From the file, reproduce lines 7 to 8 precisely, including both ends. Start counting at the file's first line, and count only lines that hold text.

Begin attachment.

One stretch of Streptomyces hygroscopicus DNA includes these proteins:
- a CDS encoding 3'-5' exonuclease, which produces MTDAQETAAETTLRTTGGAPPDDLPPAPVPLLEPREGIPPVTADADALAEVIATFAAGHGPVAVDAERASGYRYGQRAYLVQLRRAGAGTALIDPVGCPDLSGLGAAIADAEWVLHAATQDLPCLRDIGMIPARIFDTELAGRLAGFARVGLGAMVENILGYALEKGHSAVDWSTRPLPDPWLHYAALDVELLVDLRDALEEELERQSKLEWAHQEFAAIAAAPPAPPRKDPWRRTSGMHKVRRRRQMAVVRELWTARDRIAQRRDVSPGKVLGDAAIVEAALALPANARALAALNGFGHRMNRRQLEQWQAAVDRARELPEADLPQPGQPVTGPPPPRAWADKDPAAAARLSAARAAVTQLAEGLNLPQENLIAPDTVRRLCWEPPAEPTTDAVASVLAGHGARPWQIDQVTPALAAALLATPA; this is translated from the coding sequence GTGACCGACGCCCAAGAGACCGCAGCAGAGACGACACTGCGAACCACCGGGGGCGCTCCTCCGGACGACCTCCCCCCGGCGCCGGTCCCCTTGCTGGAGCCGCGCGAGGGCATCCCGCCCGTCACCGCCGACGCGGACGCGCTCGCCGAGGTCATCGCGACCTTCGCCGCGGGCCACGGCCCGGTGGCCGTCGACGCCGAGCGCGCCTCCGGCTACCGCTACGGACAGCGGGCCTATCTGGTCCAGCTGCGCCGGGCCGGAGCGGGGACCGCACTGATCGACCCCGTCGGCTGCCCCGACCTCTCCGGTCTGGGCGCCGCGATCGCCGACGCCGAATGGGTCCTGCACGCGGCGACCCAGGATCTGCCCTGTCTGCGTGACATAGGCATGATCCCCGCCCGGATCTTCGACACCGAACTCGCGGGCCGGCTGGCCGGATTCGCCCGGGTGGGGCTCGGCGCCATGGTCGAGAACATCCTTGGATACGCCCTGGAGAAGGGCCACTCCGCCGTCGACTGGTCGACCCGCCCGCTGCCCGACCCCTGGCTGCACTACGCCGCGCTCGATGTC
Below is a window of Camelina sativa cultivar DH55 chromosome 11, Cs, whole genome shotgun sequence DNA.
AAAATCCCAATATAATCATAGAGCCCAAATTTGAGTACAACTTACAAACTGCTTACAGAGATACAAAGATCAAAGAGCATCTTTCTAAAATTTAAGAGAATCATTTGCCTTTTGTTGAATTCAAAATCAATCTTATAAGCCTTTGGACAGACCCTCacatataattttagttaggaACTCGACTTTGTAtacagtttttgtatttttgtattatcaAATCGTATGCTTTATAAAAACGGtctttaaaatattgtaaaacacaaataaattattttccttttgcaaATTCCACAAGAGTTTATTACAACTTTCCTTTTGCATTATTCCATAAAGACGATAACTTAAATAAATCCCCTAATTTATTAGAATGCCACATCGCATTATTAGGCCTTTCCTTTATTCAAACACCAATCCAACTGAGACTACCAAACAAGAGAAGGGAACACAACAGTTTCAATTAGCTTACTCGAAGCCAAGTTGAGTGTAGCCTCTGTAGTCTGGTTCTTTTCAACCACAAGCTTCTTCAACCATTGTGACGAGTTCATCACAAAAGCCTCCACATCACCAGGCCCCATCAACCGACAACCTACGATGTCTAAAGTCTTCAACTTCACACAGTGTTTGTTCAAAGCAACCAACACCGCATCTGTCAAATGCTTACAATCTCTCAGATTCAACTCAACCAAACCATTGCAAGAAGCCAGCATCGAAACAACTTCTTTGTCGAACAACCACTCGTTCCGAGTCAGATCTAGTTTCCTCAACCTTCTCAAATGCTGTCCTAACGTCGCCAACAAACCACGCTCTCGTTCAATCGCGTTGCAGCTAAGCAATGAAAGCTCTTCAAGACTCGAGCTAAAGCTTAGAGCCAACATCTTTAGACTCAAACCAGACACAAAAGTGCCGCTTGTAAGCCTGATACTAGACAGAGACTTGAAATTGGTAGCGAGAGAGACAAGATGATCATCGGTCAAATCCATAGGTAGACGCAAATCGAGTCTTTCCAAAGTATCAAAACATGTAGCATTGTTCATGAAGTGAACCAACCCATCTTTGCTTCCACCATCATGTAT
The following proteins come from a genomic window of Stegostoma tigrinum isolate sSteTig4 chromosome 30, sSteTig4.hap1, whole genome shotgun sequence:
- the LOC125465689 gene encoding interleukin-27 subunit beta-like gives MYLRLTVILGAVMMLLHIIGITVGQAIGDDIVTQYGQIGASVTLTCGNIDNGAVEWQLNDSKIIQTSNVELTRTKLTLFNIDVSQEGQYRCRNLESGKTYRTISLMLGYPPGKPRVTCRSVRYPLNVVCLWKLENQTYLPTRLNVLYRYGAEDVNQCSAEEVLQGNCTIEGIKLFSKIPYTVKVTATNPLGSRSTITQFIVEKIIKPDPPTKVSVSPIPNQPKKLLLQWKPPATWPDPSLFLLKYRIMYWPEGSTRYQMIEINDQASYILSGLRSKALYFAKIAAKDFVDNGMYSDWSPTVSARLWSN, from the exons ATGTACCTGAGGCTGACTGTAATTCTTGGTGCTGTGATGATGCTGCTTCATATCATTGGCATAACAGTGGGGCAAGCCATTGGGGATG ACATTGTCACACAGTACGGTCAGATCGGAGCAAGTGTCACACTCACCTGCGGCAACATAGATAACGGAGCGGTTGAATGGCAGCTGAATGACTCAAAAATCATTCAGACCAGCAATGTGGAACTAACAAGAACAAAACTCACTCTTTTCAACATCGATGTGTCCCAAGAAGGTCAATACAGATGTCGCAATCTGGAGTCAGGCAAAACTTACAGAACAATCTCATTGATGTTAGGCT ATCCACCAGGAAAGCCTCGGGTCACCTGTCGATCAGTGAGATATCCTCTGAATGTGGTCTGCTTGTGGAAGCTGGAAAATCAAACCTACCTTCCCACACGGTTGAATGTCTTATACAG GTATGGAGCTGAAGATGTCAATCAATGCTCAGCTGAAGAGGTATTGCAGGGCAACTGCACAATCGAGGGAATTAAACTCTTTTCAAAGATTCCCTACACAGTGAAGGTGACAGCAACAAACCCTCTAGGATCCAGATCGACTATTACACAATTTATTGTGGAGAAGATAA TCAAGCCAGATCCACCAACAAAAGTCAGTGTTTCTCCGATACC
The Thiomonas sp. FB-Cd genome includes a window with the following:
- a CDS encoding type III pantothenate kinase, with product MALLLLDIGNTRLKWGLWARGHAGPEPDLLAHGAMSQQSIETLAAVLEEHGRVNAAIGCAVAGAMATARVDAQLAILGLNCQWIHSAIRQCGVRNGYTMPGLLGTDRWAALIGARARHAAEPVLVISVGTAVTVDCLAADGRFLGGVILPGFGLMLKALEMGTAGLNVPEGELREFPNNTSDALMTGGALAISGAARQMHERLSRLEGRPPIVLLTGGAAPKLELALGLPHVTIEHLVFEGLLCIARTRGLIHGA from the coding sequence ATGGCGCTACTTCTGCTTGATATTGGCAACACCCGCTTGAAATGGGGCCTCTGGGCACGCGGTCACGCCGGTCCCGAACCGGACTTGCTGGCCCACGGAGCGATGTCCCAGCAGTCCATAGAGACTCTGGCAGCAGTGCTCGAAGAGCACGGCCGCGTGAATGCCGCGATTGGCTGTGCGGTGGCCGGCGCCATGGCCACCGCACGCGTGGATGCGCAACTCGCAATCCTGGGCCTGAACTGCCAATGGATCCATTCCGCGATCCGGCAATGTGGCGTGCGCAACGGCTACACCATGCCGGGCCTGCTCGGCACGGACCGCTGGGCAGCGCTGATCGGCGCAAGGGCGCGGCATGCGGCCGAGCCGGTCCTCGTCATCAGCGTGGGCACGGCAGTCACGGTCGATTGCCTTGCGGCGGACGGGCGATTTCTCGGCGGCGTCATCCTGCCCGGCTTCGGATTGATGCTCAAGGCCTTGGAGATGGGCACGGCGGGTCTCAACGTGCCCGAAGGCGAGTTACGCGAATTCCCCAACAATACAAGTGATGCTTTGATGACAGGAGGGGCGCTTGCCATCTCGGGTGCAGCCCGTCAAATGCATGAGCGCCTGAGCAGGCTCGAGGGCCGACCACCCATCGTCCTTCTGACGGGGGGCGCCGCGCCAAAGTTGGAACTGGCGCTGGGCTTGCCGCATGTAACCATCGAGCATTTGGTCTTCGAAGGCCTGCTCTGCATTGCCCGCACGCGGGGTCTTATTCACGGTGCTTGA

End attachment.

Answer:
The Thiomonas sp. FB-Cd genome includes a window with the following:
- a CDS encoding type III pantothenate kinase, with product MALLLLDIGNTRLKWGLWARGHAGPEPDLLAHGAMSQQSIETLAAVLEEHGRVNAAIGCAVAGAMATARVDAQLAILGLNCQWIHSAIRQCGVRNGYTMPGLLGTDRWAALIGARARHAAEPVLVISVGTAVTVDCLAADGRFLGGVILPGFGLMLKALEMGTAGLNVPEGELREFPNNTSDALMTGGALAISGAARQMHERLSRLEGRPPIVLLTGGAAPKLELALGLPHVTIEHLVFEGLLCIARTRGLIHGA from the coding sequence ATGGCGCTACTTCTGCTTGATATTGGCAACACCCGCTTGAAATGGGGCCTCTGGGCACGCGGTCACGCCGGTCCCGAACCGGACTTGCTGGCCCACGGAGCGATGTCCCAGCAGTCCATAGAGACTCTGGCAGCAGTGCTCGAAGAGCACGGCCGCGTGAATGCCGCGATTGGCTGTGCGGTGGCCGGCGCCATGGCCACCGCACGCGTGGATGCGCAACTCGCAATCCTGGGCCTGAACTGCCAATGGATCCATTCCGCGATCCGGCAATGTGGCGTGCGCAACGGCTACACCATGCCGGGCCTGCTCGGCACGGACCGCTGGGCAGCGCTGATCGGCGCAAGGGCGCGGCATGCGGCCGAGCCGGTCCTCGTCATCAGCGTGGGCACGGCAGTCACGGTCGATTGCCTTGCGGCGGACGGGCGATTTCTCGGCGGCGTCATCCTGCCCGGCTTCGGATTGATGCTCAAGGCCTTGGAGATGGGCACGGCGGGTCTCAACGTGCCCGAAGGCGAGTTACGCGAATTCCCCAACAATACAAGTGATGCTTTGATGACAGGAGGGGCGCTTGCCATCTCGGGTGCAGCCCGTCAAATGCATGAGCGCCTGAGCAGGCTCGAGGGCCGACCACCCATCGTCCTTCTGACGGGGGGCGCCGCGCCAAAGTTGGAACTGGCGCTGGGCTTGCCGCATGTAACCATCGAGCATTTGGTCTTCGAAGGCCTGCTCTGCATTGCCCGCACGCGGGGTCTTATTCACGGTGCTTGA